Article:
‘This was a wide-open opportunity’
2008-02-07 15:39:25 -

 In the latest instalment of Metro Eireann’s Meet The Boss, SANDY HAZEL speaks to Adeola Ogunsina, a petrol station franchise operator based in west Dublin 

Adeola Ogunsina is originally from Nig-eria, and has been in Ireland for eight years. He has a degree in Economics and an MBA from the University of Lagos.

“I had worked in marketing for petroleum companies in Nigeria,” he says. “[In contrast] my initial employments in Ireland included selling vacuum cleaners and telemarketing.”

However, Ogunsina found the experience helpful: “I was in constant contact with people all day; it was way of interacting with and getting to know other people. I made some good contacts and friends from those days.”

Ogunsina found that the Irish way of doing deals was “not always completely direct”, and that haggling was not uncommon. “But it is like anywhere in business, you must be patient and be satisfied that you also are getting a good arrangement,” he says. “Both parties must meet in the middle to be happy with a deal.”

It wasn’t long before Ogunsina found a position with Shell Ireland. “They were looking for retail managers and I was well qualified for this,” he recalls. “When I started in late 2002 I was trained up. This involved travelling to Aberdeen in Scotland. Most large companies will comprehensively retrain their new recruits, even though you might already have full knowledge.”

Ogunsina was trained up as a manager for a Shell petrol station retail unit. “After three years, Shell Ireland changed strategy and decided that they did not want to be involved directly in running the garages,” he says. “This was a wide-open opportunity for me. Shell would retain the site but the managers would take on a full operational function.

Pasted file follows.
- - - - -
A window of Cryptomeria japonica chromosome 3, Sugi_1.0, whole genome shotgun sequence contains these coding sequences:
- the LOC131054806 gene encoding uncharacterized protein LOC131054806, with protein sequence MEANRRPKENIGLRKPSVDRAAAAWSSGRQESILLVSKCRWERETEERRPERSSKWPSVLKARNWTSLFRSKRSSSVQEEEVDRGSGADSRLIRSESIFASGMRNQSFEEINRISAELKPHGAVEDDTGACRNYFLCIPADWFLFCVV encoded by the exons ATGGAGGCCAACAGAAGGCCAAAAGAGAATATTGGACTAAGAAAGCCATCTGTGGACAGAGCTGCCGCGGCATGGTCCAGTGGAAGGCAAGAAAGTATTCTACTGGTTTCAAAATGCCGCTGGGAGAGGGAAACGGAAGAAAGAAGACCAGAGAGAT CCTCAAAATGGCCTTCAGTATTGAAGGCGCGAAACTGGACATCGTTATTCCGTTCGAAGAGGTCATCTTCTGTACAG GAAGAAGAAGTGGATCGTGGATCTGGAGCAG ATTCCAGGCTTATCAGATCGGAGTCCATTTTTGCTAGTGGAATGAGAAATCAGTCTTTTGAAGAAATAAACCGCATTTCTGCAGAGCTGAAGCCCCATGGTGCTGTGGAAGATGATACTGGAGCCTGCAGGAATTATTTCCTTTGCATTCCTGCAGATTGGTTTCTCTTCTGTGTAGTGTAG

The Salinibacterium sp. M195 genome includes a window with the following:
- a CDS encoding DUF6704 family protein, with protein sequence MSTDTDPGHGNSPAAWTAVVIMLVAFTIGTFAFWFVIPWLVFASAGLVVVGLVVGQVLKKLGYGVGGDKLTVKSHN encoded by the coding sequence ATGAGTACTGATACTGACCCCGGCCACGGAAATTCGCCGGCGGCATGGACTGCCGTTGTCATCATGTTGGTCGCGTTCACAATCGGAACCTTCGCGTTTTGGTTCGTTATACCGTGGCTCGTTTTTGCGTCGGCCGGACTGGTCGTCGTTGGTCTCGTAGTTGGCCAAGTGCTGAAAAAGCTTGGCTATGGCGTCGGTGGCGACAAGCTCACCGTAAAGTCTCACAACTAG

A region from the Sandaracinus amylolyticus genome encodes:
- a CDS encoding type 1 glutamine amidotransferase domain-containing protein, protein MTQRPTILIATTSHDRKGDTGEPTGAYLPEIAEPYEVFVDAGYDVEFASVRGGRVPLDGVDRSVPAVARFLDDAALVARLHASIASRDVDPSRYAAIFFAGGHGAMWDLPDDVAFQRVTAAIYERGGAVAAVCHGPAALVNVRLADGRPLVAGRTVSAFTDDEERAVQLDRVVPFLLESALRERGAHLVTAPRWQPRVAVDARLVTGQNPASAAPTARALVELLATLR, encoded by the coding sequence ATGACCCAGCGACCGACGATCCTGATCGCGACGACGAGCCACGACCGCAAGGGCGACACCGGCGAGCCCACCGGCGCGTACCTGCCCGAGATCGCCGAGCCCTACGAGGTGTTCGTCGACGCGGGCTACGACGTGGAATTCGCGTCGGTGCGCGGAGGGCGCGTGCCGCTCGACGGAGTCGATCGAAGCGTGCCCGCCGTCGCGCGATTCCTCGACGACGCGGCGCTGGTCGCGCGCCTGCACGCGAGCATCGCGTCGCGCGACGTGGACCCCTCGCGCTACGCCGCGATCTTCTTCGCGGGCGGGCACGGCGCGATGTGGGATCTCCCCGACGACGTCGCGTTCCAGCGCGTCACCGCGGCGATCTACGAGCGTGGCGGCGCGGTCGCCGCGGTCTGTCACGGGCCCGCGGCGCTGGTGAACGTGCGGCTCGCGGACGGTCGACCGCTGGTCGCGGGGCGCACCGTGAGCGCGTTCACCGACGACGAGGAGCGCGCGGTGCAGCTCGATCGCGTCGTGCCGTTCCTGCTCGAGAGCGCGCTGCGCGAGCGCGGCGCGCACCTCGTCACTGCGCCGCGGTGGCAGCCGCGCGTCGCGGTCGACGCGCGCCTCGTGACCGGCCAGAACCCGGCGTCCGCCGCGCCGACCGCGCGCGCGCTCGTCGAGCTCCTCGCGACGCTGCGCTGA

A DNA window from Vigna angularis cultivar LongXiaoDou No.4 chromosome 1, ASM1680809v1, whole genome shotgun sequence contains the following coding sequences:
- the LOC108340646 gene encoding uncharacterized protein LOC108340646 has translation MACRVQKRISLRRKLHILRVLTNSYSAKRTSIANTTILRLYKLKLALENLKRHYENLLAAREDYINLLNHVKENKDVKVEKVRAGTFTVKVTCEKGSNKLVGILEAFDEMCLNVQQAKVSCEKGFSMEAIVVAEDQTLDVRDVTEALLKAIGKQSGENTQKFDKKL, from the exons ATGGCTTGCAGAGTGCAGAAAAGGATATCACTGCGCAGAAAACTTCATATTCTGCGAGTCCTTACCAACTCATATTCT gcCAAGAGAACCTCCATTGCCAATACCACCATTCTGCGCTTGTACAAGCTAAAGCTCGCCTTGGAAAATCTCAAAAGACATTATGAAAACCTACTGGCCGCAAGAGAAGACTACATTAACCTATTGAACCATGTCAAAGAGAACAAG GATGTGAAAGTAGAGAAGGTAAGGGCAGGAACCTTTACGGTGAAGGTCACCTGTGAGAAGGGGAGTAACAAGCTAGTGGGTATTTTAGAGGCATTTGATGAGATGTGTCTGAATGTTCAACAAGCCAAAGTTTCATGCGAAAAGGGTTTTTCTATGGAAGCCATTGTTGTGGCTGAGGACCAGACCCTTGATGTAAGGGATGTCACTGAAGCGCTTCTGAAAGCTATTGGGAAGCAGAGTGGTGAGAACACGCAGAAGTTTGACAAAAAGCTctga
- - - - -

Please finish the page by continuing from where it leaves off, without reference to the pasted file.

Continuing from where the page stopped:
“This type of franchise doesn’t levy a rate for using the site, instead it is a commission.  I would have the retail business agreement to run the business. I took on all the costs of this, too.”

Ogunsina saw the opportunity early and took advantage of getting in at a good time. “When this change of strategy by Shell happened, I was managing a site in Finglas,” he explains, “but when I decided to take the commission I was living in Dublin 15. I calculated the locations and the distance and I negotiated a site that was nearer to our family home.

“This enables me to dedicate longer hours to the business, time that could have been spent commuting. It also allows for flexibility in family life and doing the school run.”

It seems like this was a shrewd move, as the opening hours that were originally 7am until 10pm soon expanded to a 24-hour operation. But Ogunsina could not operate as well as he does without a committed staff.

“Without my staff I could do none of this. Initially I would go to Fás to find people. For the retail positions, when applications come in, I look for people who can apply attention to detail and a customer friendly approach is vital. 
“Working at a petrol station is not like aeronautical engineering, I can teach anyone to do it, but they need the right attitude.”

Ogunsina is proud that his staff are a diverse crew: “We are like the United Nations in my company. We are from everywhere. I find that students in particular take these jobs as the part-time hours suit them.”

But one petrol station wasn’t enough for the ambitious Ogunsina, who quickly expanded into west Dublin.

“I was one of the first to apply for this franchise commission,” he says. “I believe the company were using this as a trial for other petrol stations. It took off well and made sense to take on other sites.”

At one point in 2004, Ogunsina operated four garages, though he is currently back to three. “Some garages are not as profitable as others,” he admits. “Location and management are factors. Occasion-ally the company has to rationalise. The value of the site is more than its potential as a going concern.”

Ogunsina is “consolidating” his forecourt commitments for now, but has other plans up his sleeve.

What advice would he have for other prospective entrepreneurs? “Start small. Look inwards. Find something that suits your aspirations and lifestyle and get some experience in the industry that you are considering.”
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